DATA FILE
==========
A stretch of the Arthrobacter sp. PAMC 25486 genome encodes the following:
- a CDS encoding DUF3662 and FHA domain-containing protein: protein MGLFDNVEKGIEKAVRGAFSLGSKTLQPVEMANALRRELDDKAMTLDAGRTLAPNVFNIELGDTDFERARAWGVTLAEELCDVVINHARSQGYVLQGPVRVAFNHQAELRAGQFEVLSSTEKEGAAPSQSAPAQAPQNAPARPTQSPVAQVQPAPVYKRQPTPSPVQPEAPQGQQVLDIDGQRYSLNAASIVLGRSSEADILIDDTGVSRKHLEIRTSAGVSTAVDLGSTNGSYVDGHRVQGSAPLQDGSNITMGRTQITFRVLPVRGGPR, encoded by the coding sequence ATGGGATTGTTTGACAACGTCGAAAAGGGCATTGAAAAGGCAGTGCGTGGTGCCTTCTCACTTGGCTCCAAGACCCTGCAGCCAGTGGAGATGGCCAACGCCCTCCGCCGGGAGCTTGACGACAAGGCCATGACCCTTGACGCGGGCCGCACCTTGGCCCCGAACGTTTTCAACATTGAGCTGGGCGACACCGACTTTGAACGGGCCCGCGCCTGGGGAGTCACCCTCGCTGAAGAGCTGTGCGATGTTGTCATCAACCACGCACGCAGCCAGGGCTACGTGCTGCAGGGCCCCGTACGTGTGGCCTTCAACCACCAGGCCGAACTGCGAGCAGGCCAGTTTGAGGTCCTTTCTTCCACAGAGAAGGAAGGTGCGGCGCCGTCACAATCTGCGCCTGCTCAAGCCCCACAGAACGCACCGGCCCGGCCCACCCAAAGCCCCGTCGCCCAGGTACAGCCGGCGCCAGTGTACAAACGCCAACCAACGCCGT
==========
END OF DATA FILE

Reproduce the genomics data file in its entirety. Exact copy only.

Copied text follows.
A stretch of the Arthrobacter sp. PAMC 25486 genome encodes the following:
- a CDS encoding DUF3662 and FHA domain-containing protein: protein MGLFDNVEKGIEKAVRGAFSLGSKTLQPVEMANALRRELDDKAMTLDAGRTLAPNVFNIELGDTDFERARAWGVTLAEELCDVVINHARSQGYVLQGPVRVAFNHQAELRAGQFEVLSSTEKEGAAPSQSAPAQAPQNAPARPTQSPVAQVQPAPVYKRQPTPSPVQPEAPQGQQVLDIDGQRYSLNAASIVLGRSSEADILIDDTGVSRKHLEIRTSAGVSTAVDLGSTNGSYVDGHRVQGSAPLQDGSNITMGRTQITFRVLPVRGGPR, encoded by the coding sequence ATGGGATTGTTTGACAACGTCGAAAAGGGCATTGAAAAGGCAGTGCGTGGTGCCTTCTCACTTGGCTCCAAGACCCTGCAGCCAGTGGAGATGGCCAACGCCCTCCGCCGGGAGCTTGACGACAAGGCCATGACCCTTGACGCGGGCCGCACCTTGGCCCCGAACGTTTTCAACATTGAGCTGGGCGACACCGACTTTGAACGGGCCCGCGCCTGGGGAGTCACCCTCGCTGAAGAGCTGTGCGATGTTGTCATCAACCACGCACGCAGCCAGGGCTACGTGCTGCAGGGCCCCGTACGTGTGGCCTTCAACCACCAGGCCGAACTGCGAGCAGGCCAGTTTGAGGTCCTTTCTTCCACAGAGAAGGAAGGTGCGGCGCCGTCACAATCTGCGCCTGCTCAAGCCCCACAGAACGCACCGGCCCGGCCCACCCAAAGCCCCGTCGCCCAGGTACAGCCGGCGCCAGTGTACAAACGCCAACCAACGCCGT